The Trump administration is keen on strengthening partnership with India to counter growing Chinese aggression in the region.
President Donald Trump met Prime Minister Narendra Modi on Monday, November 13, on the sidelines of the ASEAN summit in Manila.
All eyes were set on the meeting as both the leaders discuss a host of key issues ranging from strengthening bilateral cooperation to the security of Asia-Pacific region.
Trump and Modi had also met on Sunday during a brief meeting on the sidelines of a dinner to mark the 50th Anniversary of ASEAN. And the Monday meeting was their second face-to-face interaction since Modi visited the US in August this year.
According to media reports, Trump met Modi in Manila to review and strengthen the bilateral relationship and to draft policies to build upon the South-Asia strategy.
Initiatives to improve connectivity in Asia Pacific region, as discussed by Secretary of State Rex Tillerson during his recent visit to India, may also have been discussed by the leaders.
Trump, on Friday, had praised India for achieving astounding growth and hailed Modi for bringing together the people of India.
The Trump administration is keen on strengthening partnership with India to counter growing Chinese aggression in the region. This includes improving connectivity in the region as well as increasing manufacturing activities.
Washington is considering India as a strategic partner and expects India to play a vital role in ensuring a rules-based order in the region according to the Afghan strategy unveiled by the Trump administration.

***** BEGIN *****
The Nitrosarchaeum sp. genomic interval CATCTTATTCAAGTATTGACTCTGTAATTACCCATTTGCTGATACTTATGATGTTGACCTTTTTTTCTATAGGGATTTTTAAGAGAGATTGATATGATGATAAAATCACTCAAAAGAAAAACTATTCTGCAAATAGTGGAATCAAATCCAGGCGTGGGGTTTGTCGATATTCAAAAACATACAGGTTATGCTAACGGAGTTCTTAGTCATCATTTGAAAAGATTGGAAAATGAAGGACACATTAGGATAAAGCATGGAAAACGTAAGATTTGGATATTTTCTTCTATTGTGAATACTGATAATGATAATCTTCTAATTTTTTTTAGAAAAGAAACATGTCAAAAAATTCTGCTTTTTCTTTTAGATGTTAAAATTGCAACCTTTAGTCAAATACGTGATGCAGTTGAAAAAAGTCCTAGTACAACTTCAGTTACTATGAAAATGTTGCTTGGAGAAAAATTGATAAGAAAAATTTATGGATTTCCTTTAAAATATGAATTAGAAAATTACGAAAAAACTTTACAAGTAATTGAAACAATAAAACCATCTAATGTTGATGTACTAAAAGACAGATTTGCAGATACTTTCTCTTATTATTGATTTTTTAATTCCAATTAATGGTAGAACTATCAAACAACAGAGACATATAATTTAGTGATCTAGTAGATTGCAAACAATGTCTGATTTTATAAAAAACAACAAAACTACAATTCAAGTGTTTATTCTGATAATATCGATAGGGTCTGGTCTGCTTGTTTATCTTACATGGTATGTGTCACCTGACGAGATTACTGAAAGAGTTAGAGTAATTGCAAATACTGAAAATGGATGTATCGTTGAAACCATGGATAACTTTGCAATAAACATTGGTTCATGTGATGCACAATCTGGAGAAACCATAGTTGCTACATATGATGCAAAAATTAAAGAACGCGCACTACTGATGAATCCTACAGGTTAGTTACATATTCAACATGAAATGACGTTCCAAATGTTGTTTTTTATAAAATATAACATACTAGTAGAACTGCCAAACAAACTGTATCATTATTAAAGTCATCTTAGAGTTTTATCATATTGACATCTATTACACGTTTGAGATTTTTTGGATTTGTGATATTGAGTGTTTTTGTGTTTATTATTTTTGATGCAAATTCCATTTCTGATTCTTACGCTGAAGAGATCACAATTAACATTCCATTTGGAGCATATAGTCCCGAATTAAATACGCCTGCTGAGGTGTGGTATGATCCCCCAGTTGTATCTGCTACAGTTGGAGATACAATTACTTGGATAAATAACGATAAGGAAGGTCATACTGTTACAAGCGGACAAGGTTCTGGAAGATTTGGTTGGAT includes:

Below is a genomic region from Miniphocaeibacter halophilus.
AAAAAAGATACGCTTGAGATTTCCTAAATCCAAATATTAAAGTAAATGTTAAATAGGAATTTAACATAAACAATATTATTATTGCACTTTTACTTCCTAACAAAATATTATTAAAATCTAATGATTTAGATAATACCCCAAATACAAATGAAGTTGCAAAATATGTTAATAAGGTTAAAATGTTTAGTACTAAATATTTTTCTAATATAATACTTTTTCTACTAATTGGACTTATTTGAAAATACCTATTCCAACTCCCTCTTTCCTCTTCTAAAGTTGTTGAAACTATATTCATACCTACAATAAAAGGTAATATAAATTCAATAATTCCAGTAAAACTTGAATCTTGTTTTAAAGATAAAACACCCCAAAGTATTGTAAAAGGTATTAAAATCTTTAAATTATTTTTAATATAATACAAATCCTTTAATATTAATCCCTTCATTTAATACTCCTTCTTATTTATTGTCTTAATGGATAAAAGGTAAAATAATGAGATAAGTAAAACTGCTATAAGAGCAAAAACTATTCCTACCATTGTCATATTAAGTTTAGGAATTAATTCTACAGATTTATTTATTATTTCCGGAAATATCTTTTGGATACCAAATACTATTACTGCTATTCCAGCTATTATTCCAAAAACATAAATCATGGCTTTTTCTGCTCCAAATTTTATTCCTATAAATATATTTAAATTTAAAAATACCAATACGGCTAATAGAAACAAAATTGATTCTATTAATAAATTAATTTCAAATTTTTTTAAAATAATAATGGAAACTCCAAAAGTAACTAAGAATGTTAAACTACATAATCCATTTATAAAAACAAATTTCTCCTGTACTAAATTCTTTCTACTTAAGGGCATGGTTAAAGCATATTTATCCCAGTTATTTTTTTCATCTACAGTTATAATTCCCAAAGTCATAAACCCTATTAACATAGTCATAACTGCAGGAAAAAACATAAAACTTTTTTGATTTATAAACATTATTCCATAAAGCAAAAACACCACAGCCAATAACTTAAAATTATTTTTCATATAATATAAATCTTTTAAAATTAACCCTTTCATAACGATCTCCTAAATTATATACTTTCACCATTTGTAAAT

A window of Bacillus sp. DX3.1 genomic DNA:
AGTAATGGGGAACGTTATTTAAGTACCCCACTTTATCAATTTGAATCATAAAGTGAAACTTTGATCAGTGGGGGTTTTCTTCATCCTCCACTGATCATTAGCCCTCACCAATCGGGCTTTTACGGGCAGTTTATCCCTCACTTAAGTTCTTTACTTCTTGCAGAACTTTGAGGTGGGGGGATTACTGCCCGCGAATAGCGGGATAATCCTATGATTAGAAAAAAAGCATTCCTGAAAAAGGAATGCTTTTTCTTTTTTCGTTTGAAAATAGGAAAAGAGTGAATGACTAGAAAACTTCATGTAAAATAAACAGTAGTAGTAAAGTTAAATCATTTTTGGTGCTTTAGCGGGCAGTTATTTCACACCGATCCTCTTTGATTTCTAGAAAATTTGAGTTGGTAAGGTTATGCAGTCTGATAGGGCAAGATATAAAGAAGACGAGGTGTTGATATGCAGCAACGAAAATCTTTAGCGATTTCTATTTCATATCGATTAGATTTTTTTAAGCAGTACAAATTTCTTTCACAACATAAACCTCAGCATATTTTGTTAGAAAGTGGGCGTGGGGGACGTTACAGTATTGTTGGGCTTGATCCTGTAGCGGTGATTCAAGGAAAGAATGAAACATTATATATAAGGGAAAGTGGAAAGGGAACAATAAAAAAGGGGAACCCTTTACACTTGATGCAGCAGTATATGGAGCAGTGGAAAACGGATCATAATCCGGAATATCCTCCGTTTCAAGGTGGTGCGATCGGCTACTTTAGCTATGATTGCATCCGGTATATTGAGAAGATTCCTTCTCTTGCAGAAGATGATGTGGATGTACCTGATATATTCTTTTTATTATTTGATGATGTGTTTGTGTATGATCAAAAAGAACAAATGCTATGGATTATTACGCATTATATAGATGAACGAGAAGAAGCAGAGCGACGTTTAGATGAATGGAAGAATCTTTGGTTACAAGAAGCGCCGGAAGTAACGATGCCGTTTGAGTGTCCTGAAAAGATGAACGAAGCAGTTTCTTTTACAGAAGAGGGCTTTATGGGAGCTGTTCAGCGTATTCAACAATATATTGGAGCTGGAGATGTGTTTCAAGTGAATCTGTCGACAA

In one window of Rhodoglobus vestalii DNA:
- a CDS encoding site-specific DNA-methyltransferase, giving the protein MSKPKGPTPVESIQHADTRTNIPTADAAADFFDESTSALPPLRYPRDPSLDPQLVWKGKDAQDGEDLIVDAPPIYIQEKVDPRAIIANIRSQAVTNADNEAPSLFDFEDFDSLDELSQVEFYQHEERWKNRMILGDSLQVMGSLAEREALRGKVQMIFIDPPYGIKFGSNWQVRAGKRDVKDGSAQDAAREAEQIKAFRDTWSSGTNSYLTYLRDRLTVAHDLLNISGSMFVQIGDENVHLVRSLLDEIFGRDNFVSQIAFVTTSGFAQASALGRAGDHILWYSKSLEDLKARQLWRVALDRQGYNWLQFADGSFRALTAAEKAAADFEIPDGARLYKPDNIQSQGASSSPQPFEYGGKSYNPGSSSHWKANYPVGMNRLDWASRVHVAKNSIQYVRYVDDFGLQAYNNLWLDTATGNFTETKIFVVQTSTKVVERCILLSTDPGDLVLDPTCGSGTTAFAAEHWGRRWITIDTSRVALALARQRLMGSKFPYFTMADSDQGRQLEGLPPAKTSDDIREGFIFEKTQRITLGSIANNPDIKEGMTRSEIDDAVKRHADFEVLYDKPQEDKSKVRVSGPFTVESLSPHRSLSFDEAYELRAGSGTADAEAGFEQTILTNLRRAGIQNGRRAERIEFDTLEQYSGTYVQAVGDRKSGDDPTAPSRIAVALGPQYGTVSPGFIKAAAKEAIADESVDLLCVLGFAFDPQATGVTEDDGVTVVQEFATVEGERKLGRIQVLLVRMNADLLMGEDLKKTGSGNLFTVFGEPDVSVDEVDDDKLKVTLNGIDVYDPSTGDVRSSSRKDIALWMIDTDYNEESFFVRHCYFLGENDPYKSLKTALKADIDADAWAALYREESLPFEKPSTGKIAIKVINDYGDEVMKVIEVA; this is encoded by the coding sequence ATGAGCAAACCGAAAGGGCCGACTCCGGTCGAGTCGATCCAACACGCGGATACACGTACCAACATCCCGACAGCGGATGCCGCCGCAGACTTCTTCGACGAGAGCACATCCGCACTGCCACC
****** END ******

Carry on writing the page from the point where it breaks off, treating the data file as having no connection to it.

Apart from countering China, the US is concerned about the $29.6 billion trade deficit with India. During recently concluded US-India bilateral Trade Policy Forum (TPF), Washington had pushed India to take strong measures to open up its economy furthermore in order to facilitate more bilateral trade.
The US expects India to take action to remove several trade barriers including non-science-based barriers to agricultural trade, continuing and new regulatory and technical barriers to trade that impact sale of US high technology and other products, tariffs in a number of agricultural and industrial sectors.
Modi also met Japanese Prime Minister Shinzo Abe, Russian Prime Minister Dmitry Medvedev and Malaysian Prime Minister Najib Razak on Sunday.
The representatives of India, US, Japan and Australia had also met to discuss various issues including building a “free, open, prosperous and inclusive Indo-Pacific region.”
“They agreed that a free, open, prosperous and inclusive Indo-Pacific region serves the long-term interests of all countries in the region and of the world at large. The officials also exchanged views on addressing common challenges of terrorism and proliferation linkages impacting the region as well as on enhancing connectivity,” said an external affairs ministry spokesperson about the quadrilateral meet yesterday.